MARKET SUMMARY 12-20-2021
Wheat export inspections are lagging well behind last year. While much of the market focus is on corn and soybean export demand, the wheat market has some work to do to catch up its export totals. Weekly inspections for last week, released on Monday, put inspections at 7.8 mb. This puts total shipments at 840 mb for the marketing year, down near 15% from the previous year. This is disappointing the market, even when global wheat supplies are bullish in the market. The stronger U.S. dollar and the elevated price for U.S wheat has made it difficult to compete against other global wheat providers. The recent price break should be helpful and that was noticeable last week as export sales hit a marketing year high.
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CORN HIGHLIGHTS: Corn futures ended quietly, losing 2-1/4 to 3 cents as July led today’s drop, closing at 5.89-3/4. March lost 2-1/4 to close at 5.91 and December 2022 lost 1-3/4 to end the session at 5.44-3/4. A lack of new news, concern Covid is quickly spreading and could slow energy and food demand, and lower crude prices kept prices in check today.
Friday’s high of 5.98-3/4 was the highest price in March futures since August 12. A lack of strong farmer selling, good margins for ethanol, and weather premium for the southern hemisphere is providing support. On the bear side, wheat prices have lost nearly one dollar the past 3 weeks and with end of the year quickly approaching the market could take on a holiday type trade. Export inspections at 39.4 mb were termed supportive. Year to date inspections at 445 mib, or 17.8% of expected new crop exports of 2.5 billion. Weather in the southern hemisphere will become increasingly important in the weeks and months ahead. The big focus will be on double crop corn acres from soybeans. This is still a long way off so not an issue now, however if a net drying pattern develops this will be potentially a big concern as the world may have to ration supply due to weather and potential lack of inputs.
SOYBEAN HIGHLIGHTS: Soybean futures found support in the form of strong export inspections (61.7 mb) and uncertain weather forecasts for the Brail and Argentine crops. Soybean futures closed 2 to 7 cents firmer with near-by January leading today’s gainers closing at 12.92-3/4. This is the highest close for January soybeans since late September. Traders we again buying soymeal and selling soybean oil.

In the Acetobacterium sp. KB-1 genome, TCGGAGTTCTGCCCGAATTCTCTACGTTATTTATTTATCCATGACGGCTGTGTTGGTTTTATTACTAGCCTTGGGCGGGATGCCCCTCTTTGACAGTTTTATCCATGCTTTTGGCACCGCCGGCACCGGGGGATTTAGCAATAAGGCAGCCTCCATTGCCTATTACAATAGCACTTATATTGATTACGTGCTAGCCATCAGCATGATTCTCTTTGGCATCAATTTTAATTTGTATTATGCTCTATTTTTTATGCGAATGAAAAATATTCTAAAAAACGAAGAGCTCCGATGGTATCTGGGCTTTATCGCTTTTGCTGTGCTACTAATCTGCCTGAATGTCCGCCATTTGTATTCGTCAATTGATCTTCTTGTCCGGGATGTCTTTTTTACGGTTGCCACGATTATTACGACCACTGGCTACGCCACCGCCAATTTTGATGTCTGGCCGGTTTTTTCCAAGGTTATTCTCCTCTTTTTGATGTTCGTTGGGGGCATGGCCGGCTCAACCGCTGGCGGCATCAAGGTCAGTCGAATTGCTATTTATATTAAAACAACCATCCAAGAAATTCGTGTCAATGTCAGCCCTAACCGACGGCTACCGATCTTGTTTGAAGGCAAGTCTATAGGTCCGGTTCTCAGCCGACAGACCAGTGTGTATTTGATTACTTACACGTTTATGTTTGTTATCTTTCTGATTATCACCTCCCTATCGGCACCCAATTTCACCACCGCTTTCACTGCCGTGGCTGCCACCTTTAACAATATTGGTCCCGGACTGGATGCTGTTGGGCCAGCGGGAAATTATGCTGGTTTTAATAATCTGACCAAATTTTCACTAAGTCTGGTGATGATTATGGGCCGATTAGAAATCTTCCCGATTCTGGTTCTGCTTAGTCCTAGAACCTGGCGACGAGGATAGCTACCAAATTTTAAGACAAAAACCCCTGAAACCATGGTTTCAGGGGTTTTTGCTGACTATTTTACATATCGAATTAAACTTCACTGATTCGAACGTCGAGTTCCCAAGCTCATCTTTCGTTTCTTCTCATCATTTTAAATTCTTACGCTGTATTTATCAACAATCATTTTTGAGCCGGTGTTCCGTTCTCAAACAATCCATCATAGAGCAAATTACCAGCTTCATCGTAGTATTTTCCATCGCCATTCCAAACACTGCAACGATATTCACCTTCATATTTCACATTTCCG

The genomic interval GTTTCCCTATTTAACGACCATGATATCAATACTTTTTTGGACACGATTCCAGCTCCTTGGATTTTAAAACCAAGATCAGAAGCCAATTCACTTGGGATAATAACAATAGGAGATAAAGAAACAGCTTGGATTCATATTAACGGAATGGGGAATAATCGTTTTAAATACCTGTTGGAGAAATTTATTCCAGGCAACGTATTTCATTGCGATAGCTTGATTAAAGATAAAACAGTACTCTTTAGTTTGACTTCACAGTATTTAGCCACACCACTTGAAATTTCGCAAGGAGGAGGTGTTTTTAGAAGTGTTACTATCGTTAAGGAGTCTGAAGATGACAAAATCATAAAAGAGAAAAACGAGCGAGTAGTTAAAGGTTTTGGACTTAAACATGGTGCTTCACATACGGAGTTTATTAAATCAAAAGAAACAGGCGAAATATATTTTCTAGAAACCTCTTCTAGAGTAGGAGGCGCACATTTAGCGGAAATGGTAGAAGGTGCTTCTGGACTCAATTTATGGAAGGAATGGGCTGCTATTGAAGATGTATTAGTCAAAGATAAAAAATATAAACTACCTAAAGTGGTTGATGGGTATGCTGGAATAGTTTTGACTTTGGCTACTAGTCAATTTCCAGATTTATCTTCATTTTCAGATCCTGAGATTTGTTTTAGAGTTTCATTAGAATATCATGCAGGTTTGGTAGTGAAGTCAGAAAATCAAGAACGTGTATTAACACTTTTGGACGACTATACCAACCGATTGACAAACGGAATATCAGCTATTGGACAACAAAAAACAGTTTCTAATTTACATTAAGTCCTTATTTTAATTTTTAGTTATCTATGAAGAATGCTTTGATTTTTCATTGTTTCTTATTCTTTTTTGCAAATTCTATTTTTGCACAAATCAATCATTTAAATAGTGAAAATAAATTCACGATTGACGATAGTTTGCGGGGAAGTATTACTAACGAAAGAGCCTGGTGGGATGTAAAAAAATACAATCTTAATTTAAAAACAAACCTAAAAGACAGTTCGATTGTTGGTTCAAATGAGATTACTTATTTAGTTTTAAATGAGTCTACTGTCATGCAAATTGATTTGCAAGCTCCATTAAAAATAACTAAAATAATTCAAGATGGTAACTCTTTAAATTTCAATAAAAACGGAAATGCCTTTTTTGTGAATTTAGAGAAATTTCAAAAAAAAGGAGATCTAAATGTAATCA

As dry conditions continue to persist in northern Argentina, demand for soymeal remains strong. Argentina is the world’s largest exporter of soybean meal. Therefore, expect strong crush for meal which leaves the potential for growing supplies of soy oil. Covid concerns continue to resonate from the perspective of lower energy demand and consequently less need for alternative soybean oil as an energy source. Weaker palm oil prices were noted as well reflecting overall concerns that countries may shut down or limit travel in the weeks ahead. Oil lost nearly 100 points today while soybean meal gained over 6.00. Export inspections for the year are at 998 mb, or 48.7% of the yearly expectation for sales of 2.050 bb. Resistance is at the 200-day moving average (13.04) and support at the 40- and 50-day moving averages near 12.50. (Both on the January contract).
WHEAT HIGHLIGHTS: Wheat futures recovered from pressure early in the session which occurred due to lower outside markets and news of covid spreading with lockdowns in Europe. March Chi gained 2-3/4 cents, closing at 7.77-3/4 and July up 1-3/4 at 7.71-1/2. March KC gained 3-1/4 cents, closing at 8.13-1/4 and July up 2-1/4 at 8.03-3/4.
Despite the pressure wheat saw earlier in the session, it managed to have a small but positive close with gains around 2 to 3 cents in Chi and KC. MPLS continues to consolidate with losses of about 5 cents in the front two months today, but still remains above the ten dollar mark in those contracts. Paris milling futures were also under pressure early but managed to claw their way back to a positive close. On a bearish note, Canadian, Russian, and Australian wheat production estimates have all been raised by the USDA. Russia announced that it will lower its upcoming wheat export quota to 8 mmt (vs 9 mmt previously). This quota will take effect Feb 15 and will end in June. Additionally, Russia’s export tax this week is set to reach $94 per metric ton. Both of these efforts are an attempt to curb their domestic food inflation. Russia is not alone – Argentina has limited both corn and wheat export sales to reduce their food inflation as well. The Buenos Aires Grain Exchange is estimating Argentina’s crop at 20 mmt with 65% harvested. According to today’s inspections report, US wheat inspections amounted to only 7.8 mb with total inspections now at 427 mb (this is down 18% from last year). Weather in the US southern plains remains mostly warm and dry with little moisture on the forecast. Strong winds in these areas last week (as high as 107 mph) caused widespread damage to HRW wheat. China is rumored to have been a recent buyer of as much as four to six cargoes of French feed wheat. The US Dollar Index remains above 96, which adds to the pressure seen today.
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